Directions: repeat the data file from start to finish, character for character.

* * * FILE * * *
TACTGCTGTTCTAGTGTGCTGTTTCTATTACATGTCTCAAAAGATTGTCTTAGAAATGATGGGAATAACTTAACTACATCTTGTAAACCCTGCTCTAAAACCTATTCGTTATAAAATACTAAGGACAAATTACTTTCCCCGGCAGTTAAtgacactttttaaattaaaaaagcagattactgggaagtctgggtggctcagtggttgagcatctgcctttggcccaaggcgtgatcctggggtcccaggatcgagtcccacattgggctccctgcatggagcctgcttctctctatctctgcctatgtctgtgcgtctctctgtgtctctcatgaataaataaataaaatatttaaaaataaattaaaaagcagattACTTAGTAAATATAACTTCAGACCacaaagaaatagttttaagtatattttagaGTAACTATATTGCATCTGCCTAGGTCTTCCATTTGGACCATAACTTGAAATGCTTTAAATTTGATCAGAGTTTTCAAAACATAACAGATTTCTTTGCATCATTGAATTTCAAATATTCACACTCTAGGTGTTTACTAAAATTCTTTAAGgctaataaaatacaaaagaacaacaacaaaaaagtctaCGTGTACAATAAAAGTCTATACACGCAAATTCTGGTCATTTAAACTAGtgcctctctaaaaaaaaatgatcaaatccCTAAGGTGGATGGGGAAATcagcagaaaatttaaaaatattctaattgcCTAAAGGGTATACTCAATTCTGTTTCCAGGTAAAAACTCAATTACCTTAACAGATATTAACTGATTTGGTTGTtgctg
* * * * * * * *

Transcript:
TACTGCTGTTCTAGTGTGCTGTTTCTATTACATGTCTCAAAAGATTGTCTTAGAAATGATGGGAATAACTTAACTACATCTTGTAAACCCTGCTCTAAAACCTATTCGTTATAAAATACTAAGGACAAATTACTTTCCCCGGCAGTTAAtgacactttttaaattaaaaaagcagattactgggaagtctgggtggctcagtggttgagcatctgcctttggcccaaggcgtgatcctggggtcccaggatcgagtcccacattgggctccctgcatggagcctgcttctctctatctctgcctatgtctgtgcgtctctctgtgtctctcatgaataaataaataaaatatttaaaaataaattaaaaagcagattACTTAGTAAATATAACTTCAGACCacaaagaaatagttttaagtatattttagaGTAACTATATTGCATCTGCCTAGGTCTTCCATTTGGACCATAACTTGAAATGCTTTAAATTTGATCAGAGTTTTCAAAACATAACAGATTTCTTTGCATCATTGAATTTCAAATATTCACACTCTAGGTGTTTACTAAAATTCTTTAAGgctaataaaatacaaaagaacaacaacaaaaaagtctaCGTGTACAATAAAAGTCTATACACGCAAATTCTGGTCATTTAAACTAGtgcctctctaaaaaaaaatgatcaaatccCTAAGGTGGATGGGGAAATcagcagaaaatttaaaaatattctaattgcCTAAAGGGTATACTCAATTCTGTTTCCAGGTAAAAACTCAATTACCTTAACAGATATTAACTGATTTGGTTGTtgctg